Vitamin C (Ascorbic Acid)
Vitamin C is also called as ascorbic acid (Fig.
C is essential for building collagen the connective tissue protein which
cements the cells and tissues together. The effect of this material is to
provide firm tissues of all kinds. This vitamin helps forming strong blood
vessels, teeth firmly held in their sockets, and bones firmly held together.
It has a
general antioxidant role, especially in the regeneration of oxidized vitamin E
acid reduces the ferric ion (Fe3+) to ferrous (Fe2+) ion
and thus helps in the absorption of iron. It is also essential for rapid
healing of wounds.
Raw fresh vegetables contain vitamin C, but
some foods are more outstanding than others. Orange, grape, lime and lemon are
especially rich in vitamin C.
Recommended amount of vitamin C for different
age group is as follows:
Infants - 35 mg / day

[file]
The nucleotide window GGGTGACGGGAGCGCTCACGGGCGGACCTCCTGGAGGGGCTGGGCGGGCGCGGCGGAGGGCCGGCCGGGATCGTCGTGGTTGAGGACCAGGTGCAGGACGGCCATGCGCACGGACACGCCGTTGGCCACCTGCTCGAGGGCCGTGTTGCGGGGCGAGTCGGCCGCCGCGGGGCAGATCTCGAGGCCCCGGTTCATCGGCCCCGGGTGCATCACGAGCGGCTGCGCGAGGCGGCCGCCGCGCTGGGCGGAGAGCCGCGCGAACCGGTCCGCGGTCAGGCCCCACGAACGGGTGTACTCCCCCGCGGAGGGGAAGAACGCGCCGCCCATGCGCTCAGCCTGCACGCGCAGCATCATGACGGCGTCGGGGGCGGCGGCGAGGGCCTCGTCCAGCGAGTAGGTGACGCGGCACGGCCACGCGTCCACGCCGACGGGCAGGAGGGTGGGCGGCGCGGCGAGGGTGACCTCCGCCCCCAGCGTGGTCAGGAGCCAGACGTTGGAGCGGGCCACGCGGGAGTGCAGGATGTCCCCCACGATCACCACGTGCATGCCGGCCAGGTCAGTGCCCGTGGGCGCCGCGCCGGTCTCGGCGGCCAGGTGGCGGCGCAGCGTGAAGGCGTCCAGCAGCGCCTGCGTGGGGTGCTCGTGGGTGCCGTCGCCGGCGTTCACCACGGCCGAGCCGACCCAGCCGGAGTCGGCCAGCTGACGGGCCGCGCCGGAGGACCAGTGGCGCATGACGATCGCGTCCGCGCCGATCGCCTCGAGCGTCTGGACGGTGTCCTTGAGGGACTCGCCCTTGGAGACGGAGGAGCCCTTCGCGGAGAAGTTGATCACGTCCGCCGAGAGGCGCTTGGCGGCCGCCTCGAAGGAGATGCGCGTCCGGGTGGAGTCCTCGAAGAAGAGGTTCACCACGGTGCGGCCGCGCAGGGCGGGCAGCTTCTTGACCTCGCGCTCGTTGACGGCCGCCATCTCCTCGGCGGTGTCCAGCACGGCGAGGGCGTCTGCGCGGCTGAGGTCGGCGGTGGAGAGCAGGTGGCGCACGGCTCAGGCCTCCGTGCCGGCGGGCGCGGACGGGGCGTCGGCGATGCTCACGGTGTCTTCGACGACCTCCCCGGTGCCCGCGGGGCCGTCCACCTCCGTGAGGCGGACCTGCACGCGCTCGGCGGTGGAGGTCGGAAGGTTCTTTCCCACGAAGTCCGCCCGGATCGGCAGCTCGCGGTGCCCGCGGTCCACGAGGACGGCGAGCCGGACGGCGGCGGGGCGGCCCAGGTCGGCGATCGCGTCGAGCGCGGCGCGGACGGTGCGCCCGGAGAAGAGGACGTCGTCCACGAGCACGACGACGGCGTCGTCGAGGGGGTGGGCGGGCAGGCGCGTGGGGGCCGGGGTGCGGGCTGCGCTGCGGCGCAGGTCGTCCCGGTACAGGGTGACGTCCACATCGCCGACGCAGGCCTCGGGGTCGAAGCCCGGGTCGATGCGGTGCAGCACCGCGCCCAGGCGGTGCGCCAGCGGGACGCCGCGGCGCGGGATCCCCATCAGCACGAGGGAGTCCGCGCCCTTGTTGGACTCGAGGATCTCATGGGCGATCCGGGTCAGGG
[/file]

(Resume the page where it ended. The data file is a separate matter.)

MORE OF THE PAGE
Children - 40 mg / day
Adults - 45 mg / day
Pregnant women - 60 mg / day
Lactating women - 80 mg / day
Ascorbic acid is rapidly absorbed from the
intestines and passed on through the portal vein to the general circulation.
Liver and other organs and tissues have an optimal level of ascorbic acid.
Excess intake do not increase further the optimal levels.
Severe deficiency of vitamin C leads to scurvy. This is characterised by easy
bruising and hemorrhaging of the skin, lossening of the teeth, bleeding of the
gums and distruption of the cartilages that support the skeleton.